Perhaps you can recall what it feels like when someone close to you keeps communicating by continuing to tell you what they think you need or want to hear.
They’re just broadcasting.
It’s a one-way street.
Well … as you look inside yourself, you’ll begin to realize there’s likely a part of you that longs for someone to actually go to the effort to understand – and care about – what might actually matter to YOU, and then address it. But the challenge is that many of us are losing connection with that awareness because we’ve become so numb to the one-way “broadcast-like” communication that we’ve given up some of our hope of being heard and understood.
This translates into an endless loop of more “broadcasting,” and the signals just keep bouncing off each other.
In my experience, this negatively impacts things like:
Corporate mission statements.
There’s a lot of broadcasting going on as we each try to overpower the other’s signals. But is that an effective & efficient communication strategy?
What about, “seek first to understand, and then be understood?”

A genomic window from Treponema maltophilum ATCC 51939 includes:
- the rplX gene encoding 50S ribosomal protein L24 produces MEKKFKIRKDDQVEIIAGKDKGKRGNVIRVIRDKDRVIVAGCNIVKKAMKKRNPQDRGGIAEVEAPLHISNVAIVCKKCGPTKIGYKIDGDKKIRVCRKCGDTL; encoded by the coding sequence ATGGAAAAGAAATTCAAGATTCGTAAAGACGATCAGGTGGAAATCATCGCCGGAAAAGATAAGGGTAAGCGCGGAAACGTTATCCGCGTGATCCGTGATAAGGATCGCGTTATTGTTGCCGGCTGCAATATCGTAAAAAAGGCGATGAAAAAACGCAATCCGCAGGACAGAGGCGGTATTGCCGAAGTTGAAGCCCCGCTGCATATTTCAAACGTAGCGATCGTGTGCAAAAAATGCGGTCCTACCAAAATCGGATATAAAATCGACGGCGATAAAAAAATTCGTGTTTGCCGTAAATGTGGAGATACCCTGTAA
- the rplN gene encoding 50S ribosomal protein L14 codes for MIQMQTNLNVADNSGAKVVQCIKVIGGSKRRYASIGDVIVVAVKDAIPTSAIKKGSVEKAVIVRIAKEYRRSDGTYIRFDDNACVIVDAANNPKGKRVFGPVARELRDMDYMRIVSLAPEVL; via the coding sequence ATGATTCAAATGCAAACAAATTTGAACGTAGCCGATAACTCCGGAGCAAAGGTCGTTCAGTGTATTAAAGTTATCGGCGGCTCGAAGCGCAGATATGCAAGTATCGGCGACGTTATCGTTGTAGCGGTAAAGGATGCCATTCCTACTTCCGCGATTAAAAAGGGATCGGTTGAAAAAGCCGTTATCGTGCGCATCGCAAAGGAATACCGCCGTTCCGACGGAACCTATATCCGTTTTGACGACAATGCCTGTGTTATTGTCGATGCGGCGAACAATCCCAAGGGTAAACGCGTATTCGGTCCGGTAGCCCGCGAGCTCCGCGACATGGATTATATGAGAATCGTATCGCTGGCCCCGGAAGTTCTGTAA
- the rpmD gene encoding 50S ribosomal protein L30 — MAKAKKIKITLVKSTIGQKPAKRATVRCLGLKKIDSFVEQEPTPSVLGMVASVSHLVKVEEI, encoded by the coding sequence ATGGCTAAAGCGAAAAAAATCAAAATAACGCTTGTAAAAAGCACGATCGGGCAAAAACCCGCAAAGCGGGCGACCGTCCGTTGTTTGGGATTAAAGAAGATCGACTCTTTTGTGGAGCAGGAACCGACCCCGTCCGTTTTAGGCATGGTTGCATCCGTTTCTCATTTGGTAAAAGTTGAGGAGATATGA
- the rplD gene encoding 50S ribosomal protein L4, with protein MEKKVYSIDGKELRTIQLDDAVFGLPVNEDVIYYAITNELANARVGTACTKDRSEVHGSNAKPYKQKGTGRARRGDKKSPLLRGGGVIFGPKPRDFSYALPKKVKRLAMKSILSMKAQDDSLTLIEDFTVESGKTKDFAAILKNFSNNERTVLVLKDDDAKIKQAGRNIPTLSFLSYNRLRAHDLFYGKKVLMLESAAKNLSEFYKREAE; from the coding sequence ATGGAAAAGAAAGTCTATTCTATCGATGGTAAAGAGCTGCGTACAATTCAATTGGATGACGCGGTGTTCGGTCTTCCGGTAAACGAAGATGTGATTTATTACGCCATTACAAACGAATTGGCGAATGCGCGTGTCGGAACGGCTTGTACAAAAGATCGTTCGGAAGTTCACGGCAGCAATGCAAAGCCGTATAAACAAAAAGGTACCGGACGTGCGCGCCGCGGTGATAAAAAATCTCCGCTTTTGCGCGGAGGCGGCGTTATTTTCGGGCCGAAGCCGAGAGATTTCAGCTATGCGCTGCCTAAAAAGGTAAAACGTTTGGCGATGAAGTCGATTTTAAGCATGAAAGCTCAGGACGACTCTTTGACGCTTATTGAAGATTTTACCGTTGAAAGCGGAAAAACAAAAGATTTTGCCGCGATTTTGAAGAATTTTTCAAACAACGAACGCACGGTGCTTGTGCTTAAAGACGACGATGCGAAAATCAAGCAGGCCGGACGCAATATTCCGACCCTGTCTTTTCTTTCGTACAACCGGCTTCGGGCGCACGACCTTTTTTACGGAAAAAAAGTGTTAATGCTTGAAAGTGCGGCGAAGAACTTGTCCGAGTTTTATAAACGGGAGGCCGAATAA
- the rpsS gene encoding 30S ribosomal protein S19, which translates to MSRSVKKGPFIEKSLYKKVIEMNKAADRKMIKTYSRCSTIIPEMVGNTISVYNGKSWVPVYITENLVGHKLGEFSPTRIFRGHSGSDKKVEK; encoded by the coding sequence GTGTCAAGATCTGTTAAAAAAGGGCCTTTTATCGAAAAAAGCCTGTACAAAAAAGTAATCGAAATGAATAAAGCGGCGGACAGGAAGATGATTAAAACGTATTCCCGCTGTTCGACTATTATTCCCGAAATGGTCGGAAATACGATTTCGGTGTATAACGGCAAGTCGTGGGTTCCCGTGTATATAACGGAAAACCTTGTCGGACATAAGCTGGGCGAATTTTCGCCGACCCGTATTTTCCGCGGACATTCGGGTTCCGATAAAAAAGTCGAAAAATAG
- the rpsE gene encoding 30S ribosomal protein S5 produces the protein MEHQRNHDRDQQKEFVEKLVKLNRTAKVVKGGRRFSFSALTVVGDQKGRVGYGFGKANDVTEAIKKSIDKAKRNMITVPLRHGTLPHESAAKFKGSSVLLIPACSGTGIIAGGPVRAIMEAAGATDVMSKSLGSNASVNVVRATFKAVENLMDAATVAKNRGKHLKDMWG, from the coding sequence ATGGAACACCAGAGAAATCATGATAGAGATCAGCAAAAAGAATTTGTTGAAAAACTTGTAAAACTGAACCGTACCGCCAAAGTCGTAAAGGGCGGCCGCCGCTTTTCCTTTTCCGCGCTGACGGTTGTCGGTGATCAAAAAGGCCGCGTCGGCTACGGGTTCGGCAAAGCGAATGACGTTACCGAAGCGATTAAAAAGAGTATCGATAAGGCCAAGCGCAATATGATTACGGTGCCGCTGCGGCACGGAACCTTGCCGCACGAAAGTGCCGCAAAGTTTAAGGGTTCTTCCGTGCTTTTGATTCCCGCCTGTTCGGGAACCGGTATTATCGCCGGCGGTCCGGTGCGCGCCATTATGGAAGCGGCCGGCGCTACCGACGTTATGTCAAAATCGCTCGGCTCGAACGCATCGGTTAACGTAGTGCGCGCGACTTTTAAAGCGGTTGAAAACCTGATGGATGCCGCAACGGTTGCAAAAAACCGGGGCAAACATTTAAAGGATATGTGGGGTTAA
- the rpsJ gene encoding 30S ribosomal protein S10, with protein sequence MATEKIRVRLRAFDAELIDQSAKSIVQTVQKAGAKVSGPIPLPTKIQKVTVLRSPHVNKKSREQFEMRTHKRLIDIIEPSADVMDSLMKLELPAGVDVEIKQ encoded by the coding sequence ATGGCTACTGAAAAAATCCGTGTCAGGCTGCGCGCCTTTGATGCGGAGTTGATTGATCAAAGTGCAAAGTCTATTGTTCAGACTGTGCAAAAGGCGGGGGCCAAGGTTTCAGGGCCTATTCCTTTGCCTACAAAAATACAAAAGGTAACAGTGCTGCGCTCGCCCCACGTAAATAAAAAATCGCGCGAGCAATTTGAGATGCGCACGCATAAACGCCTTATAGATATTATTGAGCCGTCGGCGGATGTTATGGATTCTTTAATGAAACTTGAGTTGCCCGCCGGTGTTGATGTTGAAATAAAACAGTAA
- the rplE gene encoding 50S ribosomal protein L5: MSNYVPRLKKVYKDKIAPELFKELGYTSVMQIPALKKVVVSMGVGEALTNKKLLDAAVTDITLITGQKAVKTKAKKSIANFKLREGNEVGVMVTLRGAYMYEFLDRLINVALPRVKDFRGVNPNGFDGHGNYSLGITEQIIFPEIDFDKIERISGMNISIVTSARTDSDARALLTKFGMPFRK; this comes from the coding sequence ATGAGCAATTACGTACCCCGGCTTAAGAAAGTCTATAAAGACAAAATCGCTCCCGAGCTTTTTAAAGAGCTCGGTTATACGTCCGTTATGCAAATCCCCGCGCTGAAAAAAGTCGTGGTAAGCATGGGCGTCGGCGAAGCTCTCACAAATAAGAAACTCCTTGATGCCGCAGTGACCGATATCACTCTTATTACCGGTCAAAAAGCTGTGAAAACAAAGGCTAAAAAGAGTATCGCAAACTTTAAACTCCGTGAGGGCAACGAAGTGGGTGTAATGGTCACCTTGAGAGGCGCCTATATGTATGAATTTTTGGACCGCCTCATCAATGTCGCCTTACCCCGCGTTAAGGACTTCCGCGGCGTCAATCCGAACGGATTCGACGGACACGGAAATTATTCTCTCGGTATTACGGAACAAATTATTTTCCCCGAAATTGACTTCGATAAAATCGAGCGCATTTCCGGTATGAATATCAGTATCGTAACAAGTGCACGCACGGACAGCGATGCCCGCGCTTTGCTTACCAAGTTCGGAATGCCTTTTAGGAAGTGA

In other words … who’s listening?
If we’re broadcasting at 101.7 FM while trying to connect clearly with someone who’s tuned at, say, 92.3 FM … good luck getting the message across.
Worse yet is when we just keep ramping up the wattage and boosting our signal … when our “audience” doesn’t even have the radio (receiver) turned on anymore.
Whether we’re communicating to our colleagues or spouses or looking to craft a marketing message that connects, perhaps it’s worth pausing to consider that the most critical part of an effective broadcast is …
… for it to be received.
As a dynamic, down-to-earth and highly engaging professional speaker, it’s Kevin’s intention to uplift through a shared example of continual growth. He has a gift for helping people see themselves from a fresh perspective on matters related to mindset and effective marketing messaging. In both cases, it pretty much comes down to just being true to yourself … a principle which is fundamentally simple, but not necessarily easy to do.